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In another strong showing, Joe Biden, former vice president under Barack Obama, won the Democratic primaries in Florida and Illinois. He was facing off against progressive Vermont Senator Bernie Sanders.
Continuing his streak of victories, Biden further widened his delegate count, with Illinois and Michigan holding the biggest prizes of the night.
Biden emerged victorious with a continued strength among black voters, older voters and moderates, winning over three-quarters of those demographics. “Biden and Sanders were poised for a battle over the Midwest’s white working-class voters. But victories in Michigan and Illinois have shown Biden’s real strength there,” said New York Times reporter Katie Glueck.
Polling in Arizona is set to close at 10 p.m. Eastern Standard Time (EST). Ohio, the other primary that was scheduled for March 17, was postponed due to coronavirus concerns.
Sanders still going
After last Tuesday’s performance, in which Sanders lost Michigan, Missouri and Mississippi, his campaign vowed to stay in the race, with special attention given to the Arizona debate last Sunday, as it was the first chance for Sanders to meet Biden one-on-one on the debate stage.
But with the path to the nomination looking weaker with each passing primary, the campaign is facing questions about his candidacy in this year’s race.
Some high-ranking campaign personnel have publicly expressed their hopes of him staying in the race. Nina Turner, one of the campaign’s national co-chairs, characterized his candidacy as “the culmination of this man’s life’s work.” “I want the senator to stay in,” she added. “I think other voters have a right to have a choice. This is not a coronation. We know what happened last time in 2016 – it gave us Donald J. Trump.”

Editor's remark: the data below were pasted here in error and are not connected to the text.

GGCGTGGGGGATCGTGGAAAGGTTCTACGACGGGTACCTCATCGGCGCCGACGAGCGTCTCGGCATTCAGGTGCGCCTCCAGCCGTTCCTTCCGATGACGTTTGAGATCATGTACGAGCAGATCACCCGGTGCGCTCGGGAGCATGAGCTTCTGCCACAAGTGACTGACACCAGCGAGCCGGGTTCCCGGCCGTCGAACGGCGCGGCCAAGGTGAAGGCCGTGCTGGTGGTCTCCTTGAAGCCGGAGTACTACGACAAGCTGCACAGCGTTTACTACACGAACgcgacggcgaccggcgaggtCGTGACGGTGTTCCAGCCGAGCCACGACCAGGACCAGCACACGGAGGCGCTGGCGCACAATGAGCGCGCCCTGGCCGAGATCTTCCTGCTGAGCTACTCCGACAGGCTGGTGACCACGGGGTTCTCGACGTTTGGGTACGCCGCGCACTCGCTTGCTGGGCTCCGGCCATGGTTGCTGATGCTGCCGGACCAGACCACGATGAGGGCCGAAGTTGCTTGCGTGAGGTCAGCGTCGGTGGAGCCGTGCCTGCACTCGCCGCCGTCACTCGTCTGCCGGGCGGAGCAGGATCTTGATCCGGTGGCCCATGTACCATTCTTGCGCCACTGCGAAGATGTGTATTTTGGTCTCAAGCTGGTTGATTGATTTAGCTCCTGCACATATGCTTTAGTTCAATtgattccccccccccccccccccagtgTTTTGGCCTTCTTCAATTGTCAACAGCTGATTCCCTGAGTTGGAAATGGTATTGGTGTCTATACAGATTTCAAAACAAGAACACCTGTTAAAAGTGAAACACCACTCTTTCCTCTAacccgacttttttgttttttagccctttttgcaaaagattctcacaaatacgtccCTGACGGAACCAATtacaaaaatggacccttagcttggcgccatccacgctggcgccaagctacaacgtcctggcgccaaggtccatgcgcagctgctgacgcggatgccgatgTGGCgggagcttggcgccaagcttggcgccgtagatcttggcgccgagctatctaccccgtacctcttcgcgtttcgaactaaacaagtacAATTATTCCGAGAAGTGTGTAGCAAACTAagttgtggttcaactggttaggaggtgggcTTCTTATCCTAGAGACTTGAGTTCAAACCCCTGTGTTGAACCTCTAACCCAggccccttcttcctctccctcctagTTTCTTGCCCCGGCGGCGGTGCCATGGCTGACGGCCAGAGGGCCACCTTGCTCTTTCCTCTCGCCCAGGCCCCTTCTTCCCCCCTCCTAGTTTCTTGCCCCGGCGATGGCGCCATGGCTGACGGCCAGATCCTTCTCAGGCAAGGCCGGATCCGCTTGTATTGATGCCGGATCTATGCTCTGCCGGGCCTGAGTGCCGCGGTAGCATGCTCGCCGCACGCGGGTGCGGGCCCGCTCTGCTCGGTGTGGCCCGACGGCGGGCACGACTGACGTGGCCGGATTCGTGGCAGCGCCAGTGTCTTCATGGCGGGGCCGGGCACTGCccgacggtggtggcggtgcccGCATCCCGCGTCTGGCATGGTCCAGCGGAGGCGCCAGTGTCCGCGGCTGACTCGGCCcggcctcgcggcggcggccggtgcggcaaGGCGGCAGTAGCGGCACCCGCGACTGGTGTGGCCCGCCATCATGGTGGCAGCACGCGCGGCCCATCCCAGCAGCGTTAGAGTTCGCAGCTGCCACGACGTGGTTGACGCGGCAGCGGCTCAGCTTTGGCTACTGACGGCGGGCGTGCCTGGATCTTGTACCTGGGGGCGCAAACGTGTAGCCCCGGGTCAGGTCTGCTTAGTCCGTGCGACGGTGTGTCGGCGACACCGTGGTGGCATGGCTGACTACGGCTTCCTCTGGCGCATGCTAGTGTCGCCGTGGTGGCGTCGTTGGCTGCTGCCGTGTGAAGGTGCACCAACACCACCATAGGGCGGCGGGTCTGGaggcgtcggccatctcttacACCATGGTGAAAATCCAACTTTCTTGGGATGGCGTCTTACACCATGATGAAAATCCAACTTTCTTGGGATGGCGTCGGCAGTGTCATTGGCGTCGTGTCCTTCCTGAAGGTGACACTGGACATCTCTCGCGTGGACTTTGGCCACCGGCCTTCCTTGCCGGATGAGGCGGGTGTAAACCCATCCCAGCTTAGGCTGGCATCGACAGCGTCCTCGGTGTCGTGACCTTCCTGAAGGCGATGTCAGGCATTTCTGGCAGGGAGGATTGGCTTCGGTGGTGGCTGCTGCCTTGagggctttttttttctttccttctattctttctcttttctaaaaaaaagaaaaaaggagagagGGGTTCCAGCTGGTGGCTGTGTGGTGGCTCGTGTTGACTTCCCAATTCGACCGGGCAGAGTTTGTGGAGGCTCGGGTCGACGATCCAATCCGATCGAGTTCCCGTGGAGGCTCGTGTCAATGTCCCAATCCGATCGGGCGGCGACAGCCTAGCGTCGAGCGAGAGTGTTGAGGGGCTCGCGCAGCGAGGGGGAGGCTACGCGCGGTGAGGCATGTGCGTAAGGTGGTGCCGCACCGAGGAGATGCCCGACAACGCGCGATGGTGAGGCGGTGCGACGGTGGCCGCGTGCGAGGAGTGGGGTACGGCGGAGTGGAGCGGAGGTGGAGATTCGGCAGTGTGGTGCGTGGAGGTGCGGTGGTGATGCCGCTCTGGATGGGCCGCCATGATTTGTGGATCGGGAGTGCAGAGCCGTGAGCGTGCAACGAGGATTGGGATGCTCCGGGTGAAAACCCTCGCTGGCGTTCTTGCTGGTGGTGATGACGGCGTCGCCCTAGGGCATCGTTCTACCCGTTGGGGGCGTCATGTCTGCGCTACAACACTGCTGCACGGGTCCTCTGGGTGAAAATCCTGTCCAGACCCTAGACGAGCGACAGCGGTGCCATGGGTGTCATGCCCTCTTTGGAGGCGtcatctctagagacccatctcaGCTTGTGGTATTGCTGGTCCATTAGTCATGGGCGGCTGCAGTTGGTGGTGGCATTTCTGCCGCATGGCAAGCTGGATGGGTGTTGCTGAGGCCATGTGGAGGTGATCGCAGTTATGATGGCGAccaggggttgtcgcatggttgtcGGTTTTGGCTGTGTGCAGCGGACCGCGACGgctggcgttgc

Sanders, for his part, decided to speak to his supporters early on Tuesday evening, March 17, choosing to ignore the election results and focus on the coronavirus crisis.
Biden takes strong lead
Joe Biden, meanwhile, with his latest string of victories, may make it difficult for Sanders to catch up in the Democratic race.
To win the nomination, the candidate needs a majority of pledged delegates, which is based on the number of votes they receive in the primary elections. With nearly 60% of the delegates assigned after this Tuesday’s round of voting, and Biden in a commanding lead, the math suggests Sanders’ path to the nomination is unlikely.
With that said, he does not yet face the prospect of mathematical elimination.
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